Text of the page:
Previous studies which evaluated the role of PFMT on sexual function demonstrated that in women with urinary incontinence who received pelvic floor rehabilitation and consequently had strengthening of the muscles in this region noticed a positive effect on their sexual life [3, 5]. This study had a selective population, and therefore, it is not clear whether the improvement in sexual function was due to PFM strengthening, or as a consequence of improvement in urinary incontinence.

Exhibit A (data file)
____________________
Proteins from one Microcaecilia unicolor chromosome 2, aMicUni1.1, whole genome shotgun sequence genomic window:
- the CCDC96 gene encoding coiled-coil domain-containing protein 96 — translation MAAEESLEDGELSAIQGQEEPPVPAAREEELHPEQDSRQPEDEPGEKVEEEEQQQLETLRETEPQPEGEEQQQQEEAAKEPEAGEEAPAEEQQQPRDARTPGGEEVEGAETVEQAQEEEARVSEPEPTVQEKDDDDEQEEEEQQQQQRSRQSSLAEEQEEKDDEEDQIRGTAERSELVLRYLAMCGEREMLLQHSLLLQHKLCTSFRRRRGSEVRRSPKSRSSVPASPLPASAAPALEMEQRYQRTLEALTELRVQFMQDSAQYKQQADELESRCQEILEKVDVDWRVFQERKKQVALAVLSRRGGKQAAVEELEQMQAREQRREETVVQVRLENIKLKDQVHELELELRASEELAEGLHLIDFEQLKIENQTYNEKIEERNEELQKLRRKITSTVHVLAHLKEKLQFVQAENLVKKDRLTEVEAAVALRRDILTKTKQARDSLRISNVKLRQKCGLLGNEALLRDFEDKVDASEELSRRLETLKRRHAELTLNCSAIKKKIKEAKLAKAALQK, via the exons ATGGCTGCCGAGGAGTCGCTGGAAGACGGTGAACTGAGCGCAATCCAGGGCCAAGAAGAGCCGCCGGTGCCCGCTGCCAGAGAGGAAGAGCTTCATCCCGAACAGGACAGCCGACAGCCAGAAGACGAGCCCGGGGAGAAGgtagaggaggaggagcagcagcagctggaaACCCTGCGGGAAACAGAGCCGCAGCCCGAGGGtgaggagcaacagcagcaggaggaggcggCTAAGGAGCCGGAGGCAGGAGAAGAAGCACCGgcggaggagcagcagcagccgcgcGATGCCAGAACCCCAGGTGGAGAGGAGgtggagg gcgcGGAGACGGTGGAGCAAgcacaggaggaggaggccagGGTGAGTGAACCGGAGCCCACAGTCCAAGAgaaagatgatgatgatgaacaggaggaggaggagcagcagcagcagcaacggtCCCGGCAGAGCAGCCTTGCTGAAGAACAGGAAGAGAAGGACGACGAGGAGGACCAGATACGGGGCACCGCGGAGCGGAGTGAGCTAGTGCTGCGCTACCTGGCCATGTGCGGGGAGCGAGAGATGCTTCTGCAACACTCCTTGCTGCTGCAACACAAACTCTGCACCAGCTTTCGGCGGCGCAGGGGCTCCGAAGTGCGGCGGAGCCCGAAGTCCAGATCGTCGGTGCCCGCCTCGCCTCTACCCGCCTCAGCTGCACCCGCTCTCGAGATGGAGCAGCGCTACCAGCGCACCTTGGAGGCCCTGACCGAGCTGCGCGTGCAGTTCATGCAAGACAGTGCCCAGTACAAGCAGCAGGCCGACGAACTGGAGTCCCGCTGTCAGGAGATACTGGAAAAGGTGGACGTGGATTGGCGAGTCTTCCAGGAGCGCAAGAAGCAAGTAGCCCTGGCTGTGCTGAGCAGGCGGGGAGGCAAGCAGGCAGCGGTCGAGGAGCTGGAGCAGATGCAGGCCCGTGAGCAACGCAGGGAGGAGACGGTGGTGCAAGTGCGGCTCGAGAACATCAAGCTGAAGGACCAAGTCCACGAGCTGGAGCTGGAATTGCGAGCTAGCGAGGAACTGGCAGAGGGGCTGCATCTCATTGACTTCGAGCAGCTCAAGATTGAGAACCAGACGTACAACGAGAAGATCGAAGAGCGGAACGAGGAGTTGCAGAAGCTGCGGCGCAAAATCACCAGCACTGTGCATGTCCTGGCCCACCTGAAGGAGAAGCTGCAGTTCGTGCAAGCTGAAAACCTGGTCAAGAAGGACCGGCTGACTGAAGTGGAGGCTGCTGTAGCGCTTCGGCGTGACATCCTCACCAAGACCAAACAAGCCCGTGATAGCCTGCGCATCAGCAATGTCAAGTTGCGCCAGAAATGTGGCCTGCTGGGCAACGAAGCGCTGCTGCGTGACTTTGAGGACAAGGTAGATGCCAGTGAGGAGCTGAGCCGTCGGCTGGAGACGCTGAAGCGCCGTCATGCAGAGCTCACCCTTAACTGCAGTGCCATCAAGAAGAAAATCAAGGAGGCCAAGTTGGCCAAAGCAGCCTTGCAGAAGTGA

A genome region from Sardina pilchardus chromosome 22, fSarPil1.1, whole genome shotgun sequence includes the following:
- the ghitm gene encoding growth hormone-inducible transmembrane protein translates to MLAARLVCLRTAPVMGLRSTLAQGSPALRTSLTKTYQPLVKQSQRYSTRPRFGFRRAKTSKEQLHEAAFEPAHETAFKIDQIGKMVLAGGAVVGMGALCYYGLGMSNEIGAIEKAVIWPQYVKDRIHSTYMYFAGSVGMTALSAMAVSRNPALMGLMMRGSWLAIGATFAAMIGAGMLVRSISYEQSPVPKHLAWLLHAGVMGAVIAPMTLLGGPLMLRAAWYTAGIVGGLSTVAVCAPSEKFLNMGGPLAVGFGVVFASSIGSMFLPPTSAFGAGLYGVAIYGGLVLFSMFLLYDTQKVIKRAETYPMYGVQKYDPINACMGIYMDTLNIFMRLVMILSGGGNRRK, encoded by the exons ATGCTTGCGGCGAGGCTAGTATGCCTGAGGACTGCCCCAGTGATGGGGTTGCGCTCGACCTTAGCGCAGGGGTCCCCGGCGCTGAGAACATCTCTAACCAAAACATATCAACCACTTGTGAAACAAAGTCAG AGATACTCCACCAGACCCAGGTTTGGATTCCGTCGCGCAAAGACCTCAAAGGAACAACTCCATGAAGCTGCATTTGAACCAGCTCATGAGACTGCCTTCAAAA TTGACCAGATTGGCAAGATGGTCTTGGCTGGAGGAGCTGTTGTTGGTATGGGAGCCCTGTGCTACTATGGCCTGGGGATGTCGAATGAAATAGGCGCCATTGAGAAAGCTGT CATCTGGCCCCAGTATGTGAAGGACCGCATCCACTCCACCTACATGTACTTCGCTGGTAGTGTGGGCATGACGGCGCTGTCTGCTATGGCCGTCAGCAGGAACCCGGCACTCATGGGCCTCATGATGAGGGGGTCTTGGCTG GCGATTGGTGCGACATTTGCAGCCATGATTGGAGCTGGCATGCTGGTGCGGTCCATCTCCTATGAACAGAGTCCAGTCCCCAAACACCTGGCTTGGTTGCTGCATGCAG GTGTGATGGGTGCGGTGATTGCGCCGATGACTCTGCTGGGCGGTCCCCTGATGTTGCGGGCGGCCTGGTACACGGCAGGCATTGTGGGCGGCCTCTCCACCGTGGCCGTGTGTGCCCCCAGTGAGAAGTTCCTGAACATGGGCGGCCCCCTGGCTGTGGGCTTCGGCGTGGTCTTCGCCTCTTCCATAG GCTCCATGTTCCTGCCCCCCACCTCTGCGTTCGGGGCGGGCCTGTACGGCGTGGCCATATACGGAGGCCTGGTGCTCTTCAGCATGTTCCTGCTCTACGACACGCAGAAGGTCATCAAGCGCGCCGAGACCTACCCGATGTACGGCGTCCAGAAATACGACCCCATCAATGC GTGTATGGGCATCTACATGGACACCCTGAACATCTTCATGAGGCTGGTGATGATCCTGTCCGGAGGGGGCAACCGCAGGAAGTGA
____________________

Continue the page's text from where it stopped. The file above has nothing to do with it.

Sexual dysfunction is multifactorial and its etiology may be a result of physical, social, and psychological factors. SD is categorized according to commonly accepted domains: orgasmic, libido, arousal, satisfaction, pain, and vaginal lubrication. To the best of knowledge our study is the first to evaluate the correlation between PFM strength with the different FSFI domain. Since the orgasm phase  involves PFM contraction, the correlation between the strength of PFM and orgasm quality is colloquially accepted. Our findings regarding the correlation between sexual arousal and PFM strength is also supported in the literature. A previous study by Shafik evaluated the direct effect of PFMT on the different domains of sexual functioning, and demonstrated that strengthening of PFM resulted in improvement of sexual desire, performance during coitus, and achievement of orgasm [10]. These findings may probably be explained by the fact that PFMT results in changes of muscle morphology by increasing cross-sectional diameter. PFMT may also improve neuro- muscular function by increasing the number of activated motor neurons and their excitation frequency [12]. These changes may affect both pelvic muscle contraction and sexual arousals [13]. Exercise may also affect sexual function by improving circulation to the genital organ, mainly to the PFM, which is responsible for engorging the clitoris during the arousal phase.